tenth of the cooperation shown in
fighting the war in the work of pre-
venting the war, we will succeed." He
said that "one mistake may be ex-
cused in the formulation of peace.
We have been given a second chance
and we will never have another
chance. We must set up a charter
to prevent the recurrence of these
cosmic wars."
Liberated U.S. Soldiers
To Operate POW Camps
NEW YORK, April 28.-( P)-Am-
erican soldiers liberated from Ger-
man prison camps will be assigned
to operate prisoner of war camps for
enemy soldiers interned in New York,
New Jersey and Delaware, the Army's
Second Service Command announced

War's Soial
Affect Stated
Dr. Angell Reveas
Need for Reform
Three points on which his sociol-
ogy has been affected by two years'
experience as a colonel in the armed
forces were emphasized by Dr. Rob-
ert C. Angell in a talk at the lunch-
eon session of the spring meeting of
the Michigan Sociological Society
here yesterday.
Sociologists should place less em-
phasis on the study of values, Dr.
Angell believes, and more emphasis
on action in the fields of zocial
reform.
He also stated that his experience
overseas impressed him with the dif-
ficulties which will accompany inter-
national cooperation. Dr. Angell con-
cluded by emphasizing that in study-
ing institutions, sociologists must re-
member that they are dealing with
living people.

I'

today.

GIVE MOTHER A
PAIR OF PRETTY
Bi
..,.

First Michigan Man Decorated
In Africa Returns to States

;art'

NOW IN REPRINT
"A TREE
GROWS IN
BROOKLYN"
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By KATHRYN UMPHREY
BATTLE CREEK, Mich., April 28
-( P)-Reckoned in lengthy, drawn
out war years, the Allied invasion of
Africa was so long ago and so much
has happened since, that civilians
tend to forget the big day when the
Yanks first went into action in that
theatre.
Forget it, that is, until someone
like beribboned T5 sOrris Corey turns
up,. Michigan's first son to be dec-
orated for action in Africa, Corey
(rove a jeep through enemy shellfire
on the historic Nov. 8, 1942, carrying
peace terms to the French.
He spent the first two and a half
days of the African war as a prisoner
and when liberated narrowly missed
being killed by his own men who
weren't sure the Allies and French
had come to terms.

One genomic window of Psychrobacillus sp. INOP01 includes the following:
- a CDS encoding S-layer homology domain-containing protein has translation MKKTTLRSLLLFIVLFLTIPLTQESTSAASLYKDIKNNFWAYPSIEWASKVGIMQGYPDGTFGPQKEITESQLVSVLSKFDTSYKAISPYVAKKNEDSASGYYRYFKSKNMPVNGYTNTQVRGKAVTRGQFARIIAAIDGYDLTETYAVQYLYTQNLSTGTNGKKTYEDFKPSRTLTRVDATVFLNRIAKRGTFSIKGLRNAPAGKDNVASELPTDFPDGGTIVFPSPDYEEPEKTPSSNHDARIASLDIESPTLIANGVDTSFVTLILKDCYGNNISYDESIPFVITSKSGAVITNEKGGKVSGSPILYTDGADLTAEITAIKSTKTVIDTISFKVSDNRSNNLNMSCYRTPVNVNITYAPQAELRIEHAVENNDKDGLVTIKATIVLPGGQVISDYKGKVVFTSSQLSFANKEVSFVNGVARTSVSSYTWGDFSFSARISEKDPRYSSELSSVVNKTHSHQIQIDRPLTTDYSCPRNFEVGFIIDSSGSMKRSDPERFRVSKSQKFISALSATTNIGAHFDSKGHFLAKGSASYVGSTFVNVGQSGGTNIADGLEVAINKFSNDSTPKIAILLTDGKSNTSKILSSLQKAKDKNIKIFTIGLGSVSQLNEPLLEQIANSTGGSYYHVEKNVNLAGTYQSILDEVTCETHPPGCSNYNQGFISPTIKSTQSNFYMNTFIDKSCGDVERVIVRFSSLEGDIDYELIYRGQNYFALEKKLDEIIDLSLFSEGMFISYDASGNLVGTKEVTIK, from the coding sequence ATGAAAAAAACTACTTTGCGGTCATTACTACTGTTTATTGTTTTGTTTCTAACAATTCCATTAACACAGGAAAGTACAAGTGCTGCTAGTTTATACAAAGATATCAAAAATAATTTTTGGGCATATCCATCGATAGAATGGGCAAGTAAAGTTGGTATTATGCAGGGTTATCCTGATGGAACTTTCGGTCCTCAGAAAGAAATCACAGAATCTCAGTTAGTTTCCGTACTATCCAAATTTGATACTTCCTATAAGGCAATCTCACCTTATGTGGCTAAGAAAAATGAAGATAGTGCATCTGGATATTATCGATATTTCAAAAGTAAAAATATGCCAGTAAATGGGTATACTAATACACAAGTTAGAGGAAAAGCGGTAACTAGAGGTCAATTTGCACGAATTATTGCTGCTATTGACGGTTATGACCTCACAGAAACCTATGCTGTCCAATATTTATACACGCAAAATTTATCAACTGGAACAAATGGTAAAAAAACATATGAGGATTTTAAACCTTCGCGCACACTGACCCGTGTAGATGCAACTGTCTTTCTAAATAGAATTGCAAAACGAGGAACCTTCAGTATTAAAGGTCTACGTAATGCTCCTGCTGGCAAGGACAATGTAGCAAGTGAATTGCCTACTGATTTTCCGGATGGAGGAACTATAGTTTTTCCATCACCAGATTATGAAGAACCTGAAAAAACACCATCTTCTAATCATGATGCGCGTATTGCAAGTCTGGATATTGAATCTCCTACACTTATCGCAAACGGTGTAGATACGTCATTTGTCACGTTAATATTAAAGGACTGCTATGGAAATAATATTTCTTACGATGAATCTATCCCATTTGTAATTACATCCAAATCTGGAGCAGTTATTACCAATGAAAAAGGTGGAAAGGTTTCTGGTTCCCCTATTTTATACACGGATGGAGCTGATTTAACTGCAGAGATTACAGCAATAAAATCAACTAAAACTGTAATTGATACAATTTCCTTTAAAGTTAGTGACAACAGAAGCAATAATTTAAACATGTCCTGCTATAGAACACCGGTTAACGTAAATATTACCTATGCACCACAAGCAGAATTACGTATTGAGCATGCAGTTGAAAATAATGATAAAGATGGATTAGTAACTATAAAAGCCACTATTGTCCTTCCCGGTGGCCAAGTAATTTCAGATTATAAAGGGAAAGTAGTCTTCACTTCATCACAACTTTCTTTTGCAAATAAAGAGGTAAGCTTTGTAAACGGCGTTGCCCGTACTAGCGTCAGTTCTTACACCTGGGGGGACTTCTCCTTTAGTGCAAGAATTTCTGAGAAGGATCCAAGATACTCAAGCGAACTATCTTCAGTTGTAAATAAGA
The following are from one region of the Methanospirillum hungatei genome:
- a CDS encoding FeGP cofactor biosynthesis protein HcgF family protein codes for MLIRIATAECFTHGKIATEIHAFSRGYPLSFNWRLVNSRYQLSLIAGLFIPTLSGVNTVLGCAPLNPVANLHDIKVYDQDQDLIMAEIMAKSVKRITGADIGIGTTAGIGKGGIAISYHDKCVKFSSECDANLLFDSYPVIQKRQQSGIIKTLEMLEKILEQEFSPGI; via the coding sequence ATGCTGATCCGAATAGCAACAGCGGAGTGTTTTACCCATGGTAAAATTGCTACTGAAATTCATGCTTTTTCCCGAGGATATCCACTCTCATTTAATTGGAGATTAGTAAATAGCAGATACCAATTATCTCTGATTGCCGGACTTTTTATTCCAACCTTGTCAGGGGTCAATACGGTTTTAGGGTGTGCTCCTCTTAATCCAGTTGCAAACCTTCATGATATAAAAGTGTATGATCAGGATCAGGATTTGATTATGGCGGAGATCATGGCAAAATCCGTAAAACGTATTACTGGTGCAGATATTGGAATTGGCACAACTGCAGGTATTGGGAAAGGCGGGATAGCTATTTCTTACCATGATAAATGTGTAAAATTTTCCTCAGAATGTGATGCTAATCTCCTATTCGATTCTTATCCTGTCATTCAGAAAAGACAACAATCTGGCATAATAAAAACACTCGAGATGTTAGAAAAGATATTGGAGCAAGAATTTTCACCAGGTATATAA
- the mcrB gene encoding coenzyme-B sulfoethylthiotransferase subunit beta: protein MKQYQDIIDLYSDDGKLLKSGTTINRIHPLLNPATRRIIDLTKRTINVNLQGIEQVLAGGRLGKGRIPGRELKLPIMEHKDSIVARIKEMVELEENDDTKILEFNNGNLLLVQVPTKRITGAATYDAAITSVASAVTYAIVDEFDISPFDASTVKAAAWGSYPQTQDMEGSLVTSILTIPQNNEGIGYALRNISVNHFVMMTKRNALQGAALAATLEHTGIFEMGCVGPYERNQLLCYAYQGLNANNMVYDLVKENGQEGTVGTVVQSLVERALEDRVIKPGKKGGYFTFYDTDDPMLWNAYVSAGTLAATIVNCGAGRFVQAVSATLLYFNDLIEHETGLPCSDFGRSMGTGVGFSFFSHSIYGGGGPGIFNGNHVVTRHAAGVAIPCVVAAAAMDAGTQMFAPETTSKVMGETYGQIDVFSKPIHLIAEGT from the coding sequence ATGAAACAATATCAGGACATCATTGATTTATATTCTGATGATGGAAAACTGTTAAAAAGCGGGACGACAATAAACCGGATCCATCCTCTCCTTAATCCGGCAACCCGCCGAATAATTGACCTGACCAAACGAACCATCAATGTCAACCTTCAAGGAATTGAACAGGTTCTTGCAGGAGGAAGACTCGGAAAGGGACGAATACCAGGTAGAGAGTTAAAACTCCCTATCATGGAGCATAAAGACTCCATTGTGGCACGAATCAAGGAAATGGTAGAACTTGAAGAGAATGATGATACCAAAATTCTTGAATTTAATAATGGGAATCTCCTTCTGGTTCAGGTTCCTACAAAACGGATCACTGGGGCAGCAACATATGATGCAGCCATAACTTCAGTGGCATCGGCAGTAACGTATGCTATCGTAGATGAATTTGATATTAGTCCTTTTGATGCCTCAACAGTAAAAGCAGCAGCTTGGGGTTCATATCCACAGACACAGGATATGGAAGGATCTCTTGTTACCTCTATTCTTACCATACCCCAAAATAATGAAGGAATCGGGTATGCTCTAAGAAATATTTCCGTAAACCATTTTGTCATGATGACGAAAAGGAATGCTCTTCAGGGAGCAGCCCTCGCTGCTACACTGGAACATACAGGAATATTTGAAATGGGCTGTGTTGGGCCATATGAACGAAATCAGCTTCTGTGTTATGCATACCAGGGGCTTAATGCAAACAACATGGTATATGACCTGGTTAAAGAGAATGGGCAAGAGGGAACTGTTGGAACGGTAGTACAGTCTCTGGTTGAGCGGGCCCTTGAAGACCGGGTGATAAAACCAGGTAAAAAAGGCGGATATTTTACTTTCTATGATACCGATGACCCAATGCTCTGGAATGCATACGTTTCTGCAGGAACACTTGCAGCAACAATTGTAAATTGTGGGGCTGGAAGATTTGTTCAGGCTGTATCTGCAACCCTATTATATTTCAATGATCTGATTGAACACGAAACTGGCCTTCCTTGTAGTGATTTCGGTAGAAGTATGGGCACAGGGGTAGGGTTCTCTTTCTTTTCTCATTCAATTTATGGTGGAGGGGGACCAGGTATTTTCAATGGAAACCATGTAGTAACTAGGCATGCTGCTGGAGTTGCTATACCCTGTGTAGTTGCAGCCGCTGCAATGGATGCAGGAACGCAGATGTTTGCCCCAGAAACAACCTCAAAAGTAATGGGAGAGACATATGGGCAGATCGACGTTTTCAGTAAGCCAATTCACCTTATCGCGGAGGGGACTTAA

Corey, who comes from Evart,
Mich., was awarded the silver star
for his jeep-driving and Col. Demas
T. Craw, of Traverse City, who was
killed on the same ride, was awarded
the congressional medal of honor
posthumously.
Just now back from 29 months
overseas, the 24 yeai' old blond Cor-
poral, who wears five battle stars,
remembers every detail of that day.
He didn't know until he saw Ameri-
can, French and white flags in his
jeep that he was going to do a spe-
cial job.
"When we started toward the town
(they landed at Port Lyantey, French
Morocco) there was a lot of fighting
going on behind us, and our own bat-
tleship fire was just missing us as
we were curling around that road
to the fortress," Corey related, con-
tinuing.
"I remember seeing those Moroc-
cans along the road and Col. Crow-
ley said 'Take your first look at your
enemy.' They weren't firing at us,
but beyond them on the straight road
some others started firing. We were
surprized but the Colonel said to
keep right on going. Then he got
hit-killed right away-and they took
Major Piedmont Hamilton and me
prisoner."
The French put Orris in a non
commissioned officers' barracks. That
was Sunday and on Tuesday one of
the noncoms who could speak Eng-
lish came tearing in. "He was real
excited, kissed me on both cheeks,"
the Corporal recalled, grinning. "He

said we weren't fighting any more
--that it wasn't in their hearts to
fight anyway."
Gen. Truskett later awarded Orris
the Silver Star while he was still in
Africa. Corey then fought on with
the 6th combat Engineers Corp for
the next two years-through Africa,
landings at Sicily, Salerno, Anzio,
up through Naples, Rome, the inva-
sion of southern France and into
Northern Alsace before he was
wounded.
He'd still be fighting, he says, if
it hadn't been for the Belgian break-
through. "They took most of our
infantry and we had to retreat.
"I didn't expect to get wounded
any of that time and I didn't expect
not to. You don't ever think about
tomorrow. You don't even think
you'll be sent home.
Ernst Stresses
Veterans' Aid
"The disabled American veteran
faces a period of great responsibility,"
stated Carl R. Ernst, the newly in-
stalled commander of the Washtenaw
county chapter of the DAV.
At the installation meeting held
Friday night in the VFW club rooms,
Commander Ernst voiced his policy:
"In this community it is my hope
that the problems of the disabled
veteran will receive first place in our
wartime activities. We have a great
obligation to the returning disabled
veterans and as the official voice of
the disabled, the DAV under my
term of office will continue to aid
in the rehabilitation and welfare of
the disabled veteran and his depend-
ents."